Kudankulam nuclear power plant denies being victim of cyber spy attack

The Kudankulam Nuclear Power Plant, the most powerful such station in India, has denied that it was the target of a cyber attack, clarifying that its network is “stand alone” and is not connected to the outer internet. “Any cyber attack on the Nuclear Power Plant Control System is not possible,” an information officer for the Kudankulam Nuclear Power Plant said in a statement.

The statement was released hours after Twitter went abuzz with reports of a cyber attack at the Kudankulam Nuclear Power Plant. The unverified reports pointed to a variant of a virus known as ‘DTrack RAT’ having infected the systems at the Kudankulam Nuclear Power Plant.

A report by news agency IANS from earlier month saying that one of the two power reactors at the Kudankulam Nuclear Power Plant had suspended operations was linked by Twitter users to this alleged cyber attack.

Reacting to the social media posts, Congress MP Shashi Tharoor called for an explanation from the government. “This seems very serious. If a hostile power is able to conduct a cyber attack on our nuclear facilities, the implications for India’s national security are unimaginable. The Government owes us an explanation,” Tharoor, who heads the parliamentary standing committee on information technology, said in a tweet.

However, in a statement issued Tuesday, the power plant, located off the Bay of Bengal in Tamil Nadu’s Tirunelveli district, denied the reports and said both the reactors were functional at the moment.

“Some false information is being propagated on the social media platform, electronic and print media with reference to the cyber attack on Kudankulam Nuclear Power Plant,” R. Ramdoss, training superintendent and information officer at the power plant, said.

“This is to clarify Kudankulam Nuclear Power Project (KKNPP) and other Indian Nuclear Power Plants Control Systems are stand alone and not connected to outside cyber network and Internet. Any cyber attack on the Nuclear Power Plant Control System is not possible,” Ramdoss said. “Presently, KKNPP Unit-1 &2 are operating at 1000 MWe and 600 MWe respectively without any operational or safety concerns.”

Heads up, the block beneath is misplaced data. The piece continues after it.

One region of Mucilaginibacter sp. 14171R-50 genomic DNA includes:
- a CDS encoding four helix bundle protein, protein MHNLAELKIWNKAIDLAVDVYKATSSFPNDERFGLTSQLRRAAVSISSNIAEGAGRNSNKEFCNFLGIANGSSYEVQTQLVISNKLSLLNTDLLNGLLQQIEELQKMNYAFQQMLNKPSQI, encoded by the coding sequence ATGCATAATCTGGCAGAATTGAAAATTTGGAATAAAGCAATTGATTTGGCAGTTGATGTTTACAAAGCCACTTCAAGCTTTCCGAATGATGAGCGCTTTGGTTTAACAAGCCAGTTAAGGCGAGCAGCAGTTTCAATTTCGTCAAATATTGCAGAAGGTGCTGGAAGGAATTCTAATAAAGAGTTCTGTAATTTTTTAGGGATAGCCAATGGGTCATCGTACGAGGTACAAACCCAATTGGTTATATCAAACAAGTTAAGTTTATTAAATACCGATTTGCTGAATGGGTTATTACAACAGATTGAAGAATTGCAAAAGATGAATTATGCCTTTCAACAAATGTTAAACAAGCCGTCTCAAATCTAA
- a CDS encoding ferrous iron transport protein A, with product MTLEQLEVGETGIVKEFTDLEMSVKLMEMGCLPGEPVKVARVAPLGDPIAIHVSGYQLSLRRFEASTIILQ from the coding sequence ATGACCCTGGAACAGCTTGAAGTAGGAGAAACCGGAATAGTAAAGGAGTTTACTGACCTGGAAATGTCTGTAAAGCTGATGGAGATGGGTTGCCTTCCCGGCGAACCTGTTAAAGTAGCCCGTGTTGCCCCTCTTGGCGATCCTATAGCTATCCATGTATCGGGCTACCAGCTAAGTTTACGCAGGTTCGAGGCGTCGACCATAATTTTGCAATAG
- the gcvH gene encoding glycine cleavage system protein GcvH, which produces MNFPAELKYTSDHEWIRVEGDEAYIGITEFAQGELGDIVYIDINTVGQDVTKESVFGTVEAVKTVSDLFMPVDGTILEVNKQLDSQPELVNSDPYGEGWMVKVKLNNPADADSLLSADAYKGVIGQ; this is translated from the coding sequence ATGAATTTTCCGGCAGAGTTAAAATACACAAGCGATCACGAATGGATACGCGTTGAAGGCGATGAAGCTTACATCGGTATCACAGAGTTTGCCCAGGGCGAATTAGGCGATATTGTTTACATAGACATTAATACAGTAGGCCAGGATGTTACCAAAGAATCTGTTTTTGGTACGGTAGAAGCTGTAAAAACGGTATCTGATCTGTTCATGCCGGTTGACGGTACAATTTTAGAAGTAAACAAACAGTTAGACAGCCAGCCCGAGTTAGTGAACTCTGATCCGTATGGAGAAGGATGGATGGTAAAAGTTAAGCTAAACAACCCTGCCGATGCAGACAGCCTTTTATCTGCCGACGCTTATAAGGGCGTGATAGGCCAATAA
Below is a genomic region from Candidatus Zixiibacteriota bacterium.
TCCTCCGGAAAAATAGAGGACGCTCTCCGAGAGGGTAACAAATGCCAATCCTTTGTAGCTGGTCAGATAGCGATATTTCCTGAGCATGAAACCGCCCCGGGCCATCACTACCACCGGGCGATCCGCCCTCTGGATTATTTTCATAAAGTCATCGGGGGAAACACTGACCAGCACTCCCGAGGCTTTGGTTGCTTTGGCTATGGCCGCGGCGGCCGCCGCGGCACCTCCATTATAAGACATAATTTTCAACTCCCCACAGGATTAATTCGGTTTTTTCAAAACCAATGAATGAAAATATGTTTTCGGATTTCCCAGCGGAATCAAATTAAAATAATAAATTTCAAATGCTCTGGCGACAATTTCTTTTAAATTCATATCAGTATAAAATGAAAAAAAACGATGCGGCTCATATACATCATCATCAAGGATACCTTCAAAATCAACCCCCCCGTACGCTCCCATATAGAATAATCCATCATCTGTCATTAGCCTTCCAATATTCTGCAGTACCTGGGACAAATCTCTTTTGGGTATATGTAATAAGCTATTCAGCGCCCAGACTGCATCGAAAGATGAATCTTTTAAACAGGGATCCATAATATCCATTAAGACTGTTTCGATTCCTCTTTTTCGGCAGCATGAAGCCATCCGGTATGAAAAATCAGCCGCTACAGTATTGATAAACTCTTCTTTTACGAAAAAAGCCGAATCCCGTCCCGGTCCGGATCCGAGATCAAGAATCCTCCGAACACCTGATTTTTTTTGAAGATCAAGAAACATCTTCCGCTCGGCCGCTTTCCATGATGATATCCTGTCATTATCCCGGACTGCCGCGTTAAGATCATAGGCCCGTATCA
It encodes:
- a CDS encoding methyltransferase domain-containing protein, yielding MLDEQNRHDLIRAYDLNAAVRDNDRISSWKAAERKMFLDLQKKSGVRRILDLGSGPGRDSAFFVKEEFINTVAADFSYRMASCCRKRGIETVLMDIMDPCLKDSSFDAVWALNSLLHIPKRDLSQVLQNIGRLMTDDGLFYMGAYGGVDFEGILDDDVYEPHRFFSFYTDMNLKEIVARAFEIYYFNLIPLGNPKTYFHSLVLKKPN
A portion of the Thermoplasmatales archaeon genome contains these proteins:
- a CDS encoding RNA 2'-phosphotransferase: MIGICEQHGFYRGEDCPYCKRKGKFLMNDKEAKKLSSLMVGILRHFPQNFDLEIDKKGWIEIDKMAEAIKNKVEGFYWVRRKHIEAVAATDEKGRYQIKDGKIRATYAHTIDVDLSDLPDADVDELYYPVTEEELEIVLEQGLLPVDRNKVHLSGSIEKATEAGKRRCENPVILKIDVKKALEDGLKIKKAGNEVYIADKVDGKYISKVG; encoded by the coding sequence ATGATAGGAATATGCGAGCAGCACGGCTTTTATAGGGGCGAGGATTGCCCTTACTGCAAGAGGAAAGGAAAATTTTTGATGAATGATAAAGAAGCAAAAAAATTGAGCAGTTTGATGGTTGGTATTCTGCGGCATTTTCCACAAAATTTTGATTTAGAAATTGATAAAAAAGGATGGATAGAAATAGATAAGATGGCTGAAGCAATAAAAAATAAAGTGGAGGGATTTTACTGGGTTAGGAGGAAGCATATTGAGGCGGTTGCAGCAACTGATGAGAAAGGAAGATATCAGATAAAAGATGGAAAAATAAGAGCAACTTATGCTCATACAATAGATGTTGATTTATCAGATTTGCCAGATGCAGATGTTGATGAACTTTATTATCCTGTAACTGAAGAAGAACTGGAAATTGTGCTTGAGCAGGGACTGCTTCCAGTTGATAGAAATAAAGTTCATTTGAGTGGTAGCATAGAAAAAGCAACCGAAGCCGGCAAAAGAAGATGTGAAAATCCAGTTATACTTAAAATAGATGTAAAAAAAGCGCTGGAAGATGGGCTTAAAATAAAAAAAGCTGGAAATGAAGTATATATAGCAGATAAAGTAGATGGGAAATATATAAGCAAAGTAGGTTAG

The clarification from the Kudankulam Nuclear Power Plant came after speculative posts by Twitter handles linked to cyber security suggested that the power plant was the target of a variant of a virus known as DTrack RAT.

According to the Russian anti-virus and cybersecurity company Kaspersky, DTrack is a “spy tool” that was discovered by the firm’s researchers “in Indian financial institutions and research centers”. In a press note from September this year, Kaspersky suggested that DTrack was a variant of a malware known as AMDTrack that was created to “infiltrate Indian ATMs and steal customer card data”.

According to Kaspersky, DTrack is able to download files to infected systems, record key strokes and conduct other actions similar to remote control of the infected systems. The cybersecurity firm said its list of functions define it as a “spy tool”.

Interestingly, DTrack is believed to have been created by the shadowy hacker collective Lazarus that has been linked in media reports to North Korea. Lazarus was the group believed to be behind the 2017 WannaCry ransomware attack that hit users in over 100 countries and the infamous 2014 hack of the film studio Sony Pictures, which ranks among the worst corporate breaches in history.